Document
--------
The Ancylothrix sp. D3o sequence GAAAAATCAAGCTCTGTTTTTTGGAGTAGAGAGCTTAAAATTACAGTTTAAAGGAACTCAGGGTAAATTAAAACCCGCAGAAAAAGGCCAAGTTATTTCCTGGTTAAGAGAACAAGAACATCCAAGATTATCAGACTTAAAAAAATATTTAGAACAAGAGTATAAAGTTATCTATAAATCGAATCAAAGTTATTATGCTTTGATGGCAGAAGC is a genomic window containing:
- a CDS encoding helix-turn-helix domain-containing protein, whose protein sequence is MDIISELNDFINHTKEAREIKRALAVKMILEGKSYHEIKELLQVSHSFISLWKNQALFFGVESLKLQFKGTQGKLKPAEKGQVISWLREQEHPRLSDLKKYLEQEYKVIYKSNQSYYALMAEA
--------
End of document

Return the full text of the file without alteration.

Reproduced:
The Ancylothrix sp. D3o sequence GAAAAATCAAGCTCTGTTTTTTGGAGTAGAGAGCTTAAAATTACAGTTTAAAGGAACTCAGGGTAAATTAAAACCCGCAGAAAAAGGCCAAGTTATTTCCTGGTTAAGAGAACAAGAACATCCAAGATTATCAGACTTAAAAAAATATTTAGAACAAGAGTATAAAGTTATCTATAAATCGAATCAAAGTTATTATGCTTTGATGGCAGAAGC is a genomic window containing:
- a CDS encoding helix-turn-helix domain-containing protein, whose protein sequence is MDIISELNDFINHTKEAREIKRALAVKMILEGKSYHEIKELLQVSHSFISLWKNQALFFGVESLKLQFKGTQGKLKPAEKGQVISWLREQEHPRLSDLKKYLEQEYKVIYKSNQSYYALMAEA